Oklahoma Water Resources Center

Winter allows for planning time in pond management

2/5/2013

STILLWATER, Okla. – Oklahoma is not known for its ice fishing, so pond management tends to be somewhat ignored throughout the state during the winter months.

However, having a plan in place will allow pond owners to hit the ground running when spring rolls around.

“Oklahoma has a large number of ponds, but on average they deliver less than they should,” said Marley Beem, Oklahoma State University Cooperative Extension aquaculture specialist. “Good fishing, a pleasing appearance and clean water for livestock are among the main benefits that Oklahomans can get from their ponds.”

A good starting place for 2013 pond management should be recalling the problems of previous years. Were you catching too many skinny bass or bluegill? Did aquatic plants get out of hand and take over? Are pond banks being trampled by livestock?

Oftentimes, pond owners feel that stocking fingerlings will create better fishing. However, Beem offers some suggestions that will have a greater positive effect on the fishing.

“If there are big bass in the pond, fingerlings are likely to be eaten in short order,” Beem said. “The first step in improving an existing fish population is to know what is there. Keep records of what you catch during the coming spring, species and sizewise.”

Record keeping will be more efficient and convenient if you keep some type of chart or table when you fish. These records should be taken to the local Extension or Oklahoma Department of Wildlife Conservation office for factsheets and personalized advice.

“In some cases, stocking fish may be recommended but more often a change in what you keep and what you return will be recommended,” he said.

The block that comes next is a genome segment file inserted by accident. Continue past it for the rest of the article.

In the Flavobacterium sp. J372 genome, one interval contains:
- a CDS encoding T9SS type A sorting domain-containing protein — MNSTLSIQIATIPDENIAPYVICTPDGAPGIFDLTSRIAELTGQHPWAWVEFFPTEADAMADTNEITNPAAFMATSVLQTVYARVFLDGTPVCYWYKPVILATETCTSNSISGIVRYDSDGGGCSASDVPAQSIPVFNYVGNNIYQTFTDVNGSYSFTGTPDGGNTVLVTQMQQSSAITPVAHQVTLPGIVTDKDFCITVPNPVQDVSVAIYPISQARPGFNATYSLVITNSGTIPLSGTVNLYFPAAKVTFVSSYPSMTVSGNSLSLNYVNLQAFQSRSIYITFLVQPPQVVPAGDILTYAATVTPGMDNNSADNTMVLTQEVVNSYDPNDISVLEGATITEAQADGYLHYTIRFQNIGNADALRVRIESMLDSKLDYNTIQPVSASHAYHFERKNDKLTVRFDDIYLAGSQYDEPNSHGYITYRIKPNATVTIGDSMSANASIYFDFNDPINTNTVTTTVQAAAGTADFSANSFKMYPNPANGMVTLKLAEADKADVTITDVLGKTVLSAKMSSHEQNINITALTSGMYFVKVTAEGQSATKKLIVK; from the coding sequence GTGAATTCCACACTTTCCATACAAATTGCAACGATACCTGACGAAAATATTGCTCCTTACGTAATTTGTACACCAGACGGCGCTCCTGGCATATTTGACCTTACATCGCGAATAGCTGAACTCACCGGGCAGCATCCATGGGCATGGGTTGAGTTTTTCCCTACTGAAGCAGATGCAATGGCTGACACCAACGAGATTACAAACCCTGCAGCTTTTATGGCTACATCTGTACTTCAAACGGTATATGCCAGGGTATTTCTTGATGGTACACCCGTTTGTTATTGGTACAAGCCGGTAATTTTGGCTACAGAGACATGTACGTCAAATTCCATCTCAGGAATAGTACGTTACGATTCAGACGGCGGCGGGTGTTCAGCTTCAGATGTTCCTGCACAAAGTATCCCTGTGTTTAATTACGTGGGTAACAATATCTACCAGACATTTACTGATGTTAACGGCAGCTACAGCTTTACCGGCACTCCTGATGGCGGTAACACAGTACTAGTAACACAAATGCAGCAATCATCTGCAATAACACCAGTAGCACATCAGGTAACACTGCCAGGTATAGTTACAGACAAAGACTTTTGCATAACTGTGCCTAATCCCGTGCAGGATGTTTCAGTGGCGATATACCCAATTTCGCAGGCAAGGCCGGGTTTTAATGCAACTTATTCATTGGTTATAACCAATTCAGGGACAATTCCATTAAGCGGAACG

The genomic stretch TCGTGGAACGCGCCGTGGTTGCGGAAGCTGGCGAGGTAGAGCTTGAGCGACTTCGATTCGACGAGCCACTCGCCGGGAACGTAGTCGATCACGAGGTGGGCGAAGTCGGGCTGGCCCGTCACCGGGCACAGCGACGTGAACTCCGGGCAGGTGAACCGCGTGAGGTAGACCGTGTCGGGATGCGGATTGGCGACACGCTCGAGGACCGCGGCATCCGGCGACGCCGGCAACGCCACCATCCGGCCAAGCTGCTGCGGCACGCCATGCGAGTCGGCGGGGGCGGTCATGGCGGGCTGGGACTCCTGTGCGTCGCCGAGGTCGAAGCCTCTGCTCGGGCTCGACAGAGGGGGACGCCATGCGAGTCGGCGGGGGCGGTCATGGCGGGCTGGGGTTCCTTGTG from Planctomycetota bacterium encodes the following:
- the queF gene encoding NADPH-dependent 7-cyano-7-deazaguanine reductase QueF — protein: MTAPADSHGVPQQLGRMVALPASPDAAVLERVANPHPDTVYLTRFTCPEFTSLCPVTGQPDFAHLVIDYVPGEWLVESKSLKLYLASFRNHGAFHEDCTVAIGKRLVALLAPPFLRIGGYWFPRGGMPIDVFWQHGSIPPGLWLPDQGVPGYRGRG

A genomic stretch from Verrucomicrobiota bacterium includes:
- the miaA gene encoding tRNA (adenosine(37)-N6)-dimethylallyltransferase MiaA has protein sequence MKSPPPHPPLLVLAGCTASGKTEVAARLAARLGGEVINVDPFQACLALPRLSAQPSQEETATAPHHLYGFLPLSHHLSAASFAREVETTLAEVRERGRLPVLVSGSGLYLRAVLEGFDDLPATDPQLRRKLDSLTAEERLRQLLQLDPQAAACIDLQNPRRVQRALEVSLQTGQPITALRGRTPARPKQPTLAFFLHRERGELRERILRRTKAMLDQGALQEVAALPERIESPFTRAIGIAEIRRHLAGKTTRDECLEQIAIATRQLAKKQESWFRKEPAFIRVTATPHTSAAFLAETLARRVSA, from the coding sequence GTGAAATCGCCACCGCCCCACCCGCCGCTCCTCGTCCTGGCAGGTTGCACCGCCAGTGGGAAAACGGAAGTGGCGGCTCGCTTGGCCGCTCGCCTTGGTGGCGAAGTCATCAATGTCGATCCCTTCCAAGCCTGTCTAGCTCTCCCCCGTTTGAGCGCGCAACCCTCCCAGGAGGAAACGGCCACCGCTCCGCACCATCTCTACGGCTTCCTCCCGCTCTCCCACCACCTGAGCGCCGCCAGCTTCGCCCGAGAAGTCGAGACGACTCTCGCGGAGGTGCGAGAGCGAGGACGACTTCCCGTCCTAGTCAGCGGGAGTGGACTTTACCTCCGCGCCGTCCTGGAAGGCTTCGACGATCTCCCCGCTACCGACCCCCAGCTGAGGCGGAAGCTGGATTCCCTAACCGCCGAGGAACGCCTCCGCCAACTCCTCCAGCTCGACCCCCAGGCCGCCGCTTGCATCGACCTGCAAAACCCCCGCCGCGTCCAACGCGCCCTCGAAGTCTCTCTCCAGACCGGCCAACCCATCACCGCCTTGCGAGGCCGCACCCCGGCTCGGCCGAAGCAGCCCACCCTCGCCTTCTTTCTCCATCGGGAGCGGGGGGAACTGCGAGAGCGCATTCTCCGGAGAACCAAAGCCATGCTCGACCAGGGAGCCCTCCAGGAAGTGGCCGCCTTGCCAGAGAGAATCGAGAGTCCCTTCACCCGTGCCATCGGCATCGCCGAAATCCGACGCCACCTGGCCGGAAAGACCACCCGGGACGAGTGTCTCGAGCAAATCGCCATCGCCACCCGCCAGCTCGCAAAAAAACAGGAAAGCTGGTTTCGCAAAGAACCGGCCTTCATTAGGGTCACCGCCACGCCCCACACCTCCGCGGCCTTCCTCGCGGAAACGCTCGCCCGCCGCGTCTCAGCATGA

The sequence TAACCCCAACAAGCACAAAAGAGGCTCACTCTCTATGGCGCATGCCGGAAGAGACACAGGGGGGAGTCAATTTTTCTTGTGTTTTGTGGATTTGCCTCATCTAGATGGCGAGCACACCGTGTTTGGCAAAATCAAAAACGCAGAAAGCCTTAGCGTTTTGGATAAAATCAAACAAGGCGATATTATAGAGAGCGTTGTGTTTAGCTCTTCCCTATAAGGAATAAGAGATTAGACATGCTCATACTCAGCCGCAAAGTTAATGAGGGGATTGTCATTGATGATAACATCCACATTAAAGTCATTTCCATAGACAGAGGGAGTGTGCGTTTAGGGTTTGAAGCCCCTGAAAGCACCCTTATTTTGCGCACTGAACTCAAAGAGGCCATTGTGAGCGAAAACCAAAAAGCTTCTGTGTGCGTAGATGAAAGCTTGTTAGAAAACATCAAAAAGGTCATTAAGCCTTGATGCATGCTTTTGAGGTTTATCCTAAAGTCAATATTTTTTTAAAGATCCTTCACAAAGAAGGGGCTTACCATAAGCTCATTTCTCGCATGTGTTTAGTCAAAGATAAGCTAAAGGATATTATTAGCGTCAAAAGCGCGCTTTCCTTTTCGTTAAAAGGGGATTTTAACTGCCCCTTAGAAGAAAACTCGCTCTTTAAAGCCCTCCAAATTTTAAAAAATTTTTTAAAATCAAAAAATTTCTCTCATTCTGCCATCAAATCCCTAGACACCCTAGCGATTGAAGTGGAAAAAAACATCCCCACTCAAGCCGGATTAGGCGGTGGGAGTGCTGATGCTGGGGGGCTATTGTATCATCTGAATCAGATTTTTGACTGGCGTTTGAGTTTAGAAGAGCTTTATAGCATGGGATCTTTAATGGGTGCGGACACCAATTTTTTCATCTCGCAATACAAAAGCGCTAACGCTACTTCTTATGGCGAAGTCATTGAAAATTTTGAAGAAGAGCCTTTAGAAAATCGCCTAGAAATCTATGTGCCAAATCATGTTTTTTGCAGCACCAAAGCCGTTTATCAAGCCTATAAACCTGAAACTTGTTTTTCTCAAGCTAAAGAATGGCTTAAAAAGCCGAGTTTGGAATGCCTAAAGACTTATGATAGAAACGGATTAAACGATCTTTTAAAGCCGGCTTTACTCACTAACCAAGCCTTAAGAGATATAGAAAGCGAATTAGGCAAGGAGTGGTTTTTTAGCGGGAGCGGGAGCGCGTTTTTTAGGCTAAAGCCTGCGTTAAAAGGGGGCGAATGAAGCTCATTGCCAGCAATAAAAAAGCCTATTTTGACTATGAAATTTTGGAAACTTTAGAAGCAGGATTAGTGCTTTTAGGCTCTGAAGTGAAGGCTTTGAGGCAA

For a pond with plant problems, Beem suggests making a note on the calendar to collect a sample of the problem plant in April and take it to Extension or ODWC offices for identification and advice.

“Spring is the best time for most herbicide applications,” he said. “The plants are more responsive to herbicides and there is less work and herbicide needed.”

Ponds that are the water supply for a low number of livestock can function properly without many problems. However, when cattle numbers are increased, more additional steps are needed to keep a pond in good condition.

“If the banks of your pond are getting trampled and shallowed out, consider fencing the pond to allow access at just one point,” Beem said. “The cattle will likely have cleaner water, the fish will benefit from less muddy conditions and the lifespan of your pond will be lengthened.”

Planning is essential to get the most out of your pond. Your fish will appreciate it. Your livestock will appreciate it. And most importantly, you will be able to appreciate it.

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[Visit our Ponds page fore more information on managing or improving your pond.]

Oklahoma State University, U.S. Department of Agriculture, State and Local Governments Cooperating: The Oklahoma Cooperative Extension Service offers its programs to all eligible persons regardless of race, color, national origin, religion, gender, age, disability, or status as a veteran, and is an equal opportunity employer.

REPORTER/MEDIA CONTACT:
Sean Hubbard
Communications Specialist
Agricultural Communications Services
145 Agriculture North
Oklahoma State University
Stillwater, OK 74078
Phone: 405-744-4490
Fax: 405-744-5739
Email: sean.hubbard@okstate.edu

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